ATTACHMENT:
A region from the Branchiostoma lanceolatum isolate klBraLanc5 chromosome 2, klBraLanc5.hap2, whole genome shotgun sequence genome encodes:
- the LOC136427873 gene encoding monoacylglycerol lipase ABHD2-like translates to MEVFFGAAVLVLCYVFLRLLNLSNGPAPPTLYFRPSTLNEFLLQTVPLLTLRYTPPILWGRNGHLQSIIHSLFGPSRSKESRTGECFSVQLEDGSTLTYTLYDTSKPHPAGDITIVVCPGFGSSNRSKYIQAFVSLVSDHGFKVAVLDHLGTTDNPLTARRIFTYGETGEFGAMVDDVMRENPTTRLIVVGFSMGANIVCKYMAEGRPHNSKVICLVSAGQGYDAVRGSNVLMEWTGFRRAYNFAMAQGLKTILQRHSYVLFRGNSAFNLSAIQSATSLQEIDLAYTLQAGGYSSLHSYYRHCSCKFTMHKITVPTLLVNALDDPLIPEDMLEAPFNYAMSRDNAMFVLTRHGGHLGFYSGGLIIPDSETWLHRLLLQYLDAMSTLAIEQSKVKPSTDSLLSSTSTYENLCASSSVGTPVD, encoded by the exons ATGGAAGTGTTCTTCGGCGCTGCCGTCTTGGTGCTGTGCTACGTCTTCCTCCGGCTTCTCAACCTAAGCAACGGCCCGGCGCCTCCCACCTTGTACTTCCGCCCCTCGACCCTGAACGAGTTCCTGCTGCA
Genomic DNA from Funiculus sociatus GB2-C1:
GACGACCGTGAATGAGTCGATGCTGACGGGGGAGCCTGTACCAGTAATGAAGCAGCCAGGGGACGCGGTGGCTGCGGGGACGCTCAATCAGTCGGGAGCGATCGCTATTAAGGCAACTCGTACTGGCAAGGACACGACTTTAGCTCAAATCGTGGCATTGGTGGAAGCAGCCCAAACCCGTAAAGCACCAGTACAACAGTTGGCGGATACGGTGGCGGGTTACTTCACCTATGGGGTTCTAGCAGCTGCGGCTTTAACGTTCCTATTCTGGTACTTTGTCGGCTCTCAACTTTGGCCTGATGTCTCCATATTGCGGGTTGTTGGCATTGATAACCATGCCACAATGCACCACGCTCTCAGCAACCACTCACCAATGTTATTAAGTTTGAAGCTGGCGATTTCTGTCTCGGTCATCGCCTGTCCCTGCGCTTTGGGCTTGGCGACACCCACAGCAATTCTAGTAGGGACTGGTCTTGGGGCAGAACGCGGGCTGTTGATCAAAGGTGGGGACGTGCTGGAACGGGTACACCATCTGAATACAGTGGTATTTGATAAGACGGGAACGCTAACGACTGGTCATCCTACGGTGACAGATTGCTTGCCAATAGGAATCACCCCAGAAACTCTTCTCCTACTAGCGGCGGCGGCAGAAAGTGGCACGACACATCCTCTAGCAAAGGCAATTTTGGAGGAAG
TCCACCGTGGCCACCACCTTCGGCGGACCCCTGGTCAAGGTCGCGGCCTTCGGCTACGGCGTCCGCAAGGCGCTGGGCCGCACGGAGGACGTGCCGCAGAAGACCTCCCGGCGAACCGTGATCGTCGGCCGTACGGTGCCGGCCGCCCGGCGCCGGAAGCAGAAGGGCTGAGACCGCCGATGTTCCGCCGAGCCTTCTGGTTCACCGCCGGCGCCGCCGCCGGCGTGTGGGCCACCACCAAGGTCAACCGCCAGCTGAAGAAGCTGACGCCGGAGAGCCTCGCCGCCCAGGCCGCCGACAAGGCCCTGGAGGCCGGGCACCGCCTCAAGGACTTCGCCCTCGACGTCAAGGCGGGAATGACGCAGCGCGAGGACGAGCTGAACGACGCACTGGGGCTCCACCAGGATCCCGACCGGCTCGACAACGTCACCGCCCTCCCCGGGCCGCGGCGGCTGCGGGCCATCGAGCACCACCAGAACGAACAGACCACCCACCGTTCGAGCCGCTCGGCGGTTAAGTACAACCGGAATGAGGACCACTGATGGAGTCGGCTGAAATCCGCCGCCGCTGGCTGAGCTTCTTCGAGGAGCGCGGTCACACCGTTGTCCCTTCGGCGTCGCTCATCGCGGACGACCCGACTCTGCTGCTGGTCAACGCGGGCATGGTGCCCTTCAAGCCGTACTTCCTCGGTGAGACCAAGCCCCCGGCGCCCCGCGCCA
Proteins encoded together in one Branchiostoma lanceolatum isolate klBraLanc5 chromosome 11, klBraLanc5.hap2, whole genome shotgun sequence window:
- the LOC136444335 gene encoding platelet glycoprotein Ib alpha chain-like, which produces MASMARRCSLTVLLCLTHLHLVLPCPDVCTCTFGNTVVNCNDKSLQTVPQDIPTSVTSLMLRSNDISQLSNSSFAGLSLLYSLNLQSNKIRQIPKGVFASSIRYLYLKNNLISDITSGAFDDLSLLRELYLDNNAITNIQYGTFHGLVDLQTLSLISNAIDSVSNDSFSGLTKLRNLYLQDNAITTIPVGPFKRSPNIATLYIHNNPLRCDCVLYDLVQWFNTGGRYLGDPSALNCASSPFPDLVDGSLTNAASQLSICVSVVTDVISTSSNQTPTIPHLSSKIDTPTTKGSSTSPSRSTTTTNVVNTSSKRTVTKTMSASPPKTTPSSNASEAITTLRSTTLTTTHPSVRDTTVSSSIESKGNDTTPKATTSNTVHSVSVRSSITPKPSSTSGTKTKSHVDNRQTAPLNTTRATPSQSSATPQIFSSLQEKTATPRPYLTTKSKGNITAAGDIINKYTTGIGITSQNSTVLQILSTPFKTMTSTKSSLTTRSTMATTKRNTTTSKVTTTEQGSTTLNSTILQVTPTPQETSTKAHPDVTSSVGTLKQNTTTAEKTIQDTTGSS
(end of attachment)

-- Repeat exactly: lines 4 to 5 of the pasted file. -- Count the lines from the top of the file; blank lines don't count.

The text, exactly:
GACGACCGTGAATGAGTCGATGCTGACGGGGGAGCCTGTACCAGTAATGAAGCAGCCAGGGGACGCGGTGGCTGCGGGGACGCTCAATCAGTCGGGAGCGATCGCTATTAAGGCAACTCGTACTGGCAAGGACACGACTTTAGCTCAAATCGTGGCATTGGTGGAAGCAGCCCAAACCCGTAAAGCACCAGTACAACAGTTGGCGGATACGGTGGCGGGTTACTTCACCTATGGGGTTCTAGCAGCTGCGGCTTTAACGTTCCTATTCTGGTACTTTGTCGGCTCTCAACTTTGGCCTGATGTCTCCATATTGCGGGTTGTTGGCATTGATAACCATGCCACAATGCACCACGCTCTCAGCAACCACTCACCAATGTTATTAAGTTTGAAGCTGGCGATTTCTGTCTCGGTCATCGCCTGTCCCTGCGCTTTGGGCTTGGCGACACCCACAGCAATTCTAGTAGGGACTGGTCTTGGGGCAGAACGCGGGCTGTTGATCAAAGGTGGGGACGTGCTGGAACGGGTACACCATCTGAATACAGTGGTATTTGATAAGACGGGAACGCTAACGACTGGTCATCCTACGGTGACAGATTGCTTGCCAATAGGAATCACCCCAGAAACTCTTCTCCTACTAGCGGCGGCGGCAGAAAGTGGCACGACACATCCTCTAGCAAAGGCAATTTTGGAGGAAG
TCCACCGTGGCCACCACCTTCGGCGGACCCCTGGTCAAGGTCGCGGCCTTCGGCTACGGCGTCCGCAAGGCGCTGGGCCGCACGGAGGACGTGCCGCAGAAGACCTCCCGGCGAACCGTGATCGTCGGCCGTACGGTGCCGGCCGCCCGGCGCCGGAAGCAGAAGGGCTGAGACCGCCGATGTTCCGCCGAGCCTTCTGGTTCACCGCCGGCGCCGCCGCCGGCGTGTGGGCCACCACCAAGGTCAACCGCCAGCTGAAGAAGCTGACGCCGGAGAGCCTCGCCGCCCAGGCCGCCGACAAGGCCCTGGAGGCCGGGCACCGCCTCAAGGACTTCGCCCTCGACGTCAAGGCGGGAATGACGCAGCGCGAGGACGAGCTGAACGACGCACTGGGGCTCCACCAGGATCCCGACCGGCTCGACAACGTCACCGCCCTCCCCGGGCCGCGGCGGCTGCGGGCCATCGAGCACCACCAGAACGAACAGACCACCCACCGTTCGAGCCGCTCGGCGGTTAAGTACAACCGGAATGAGGACCACTGATGGAGTCGGCTGAAATCCGCCGCCGCTGGCTGAGCTTCTTCGAGGAGCGCGGTCACACCGTTGTCCCTTCGGCGTCGCTCATCGCGGACGACCCGACTCTGCTGCTGGTCAACGCGGGCATGGTGCCCTTCAAGCCGTACTTCCTCGGTGAGACCAAGCCCCCGGCGCCCCGCGCCA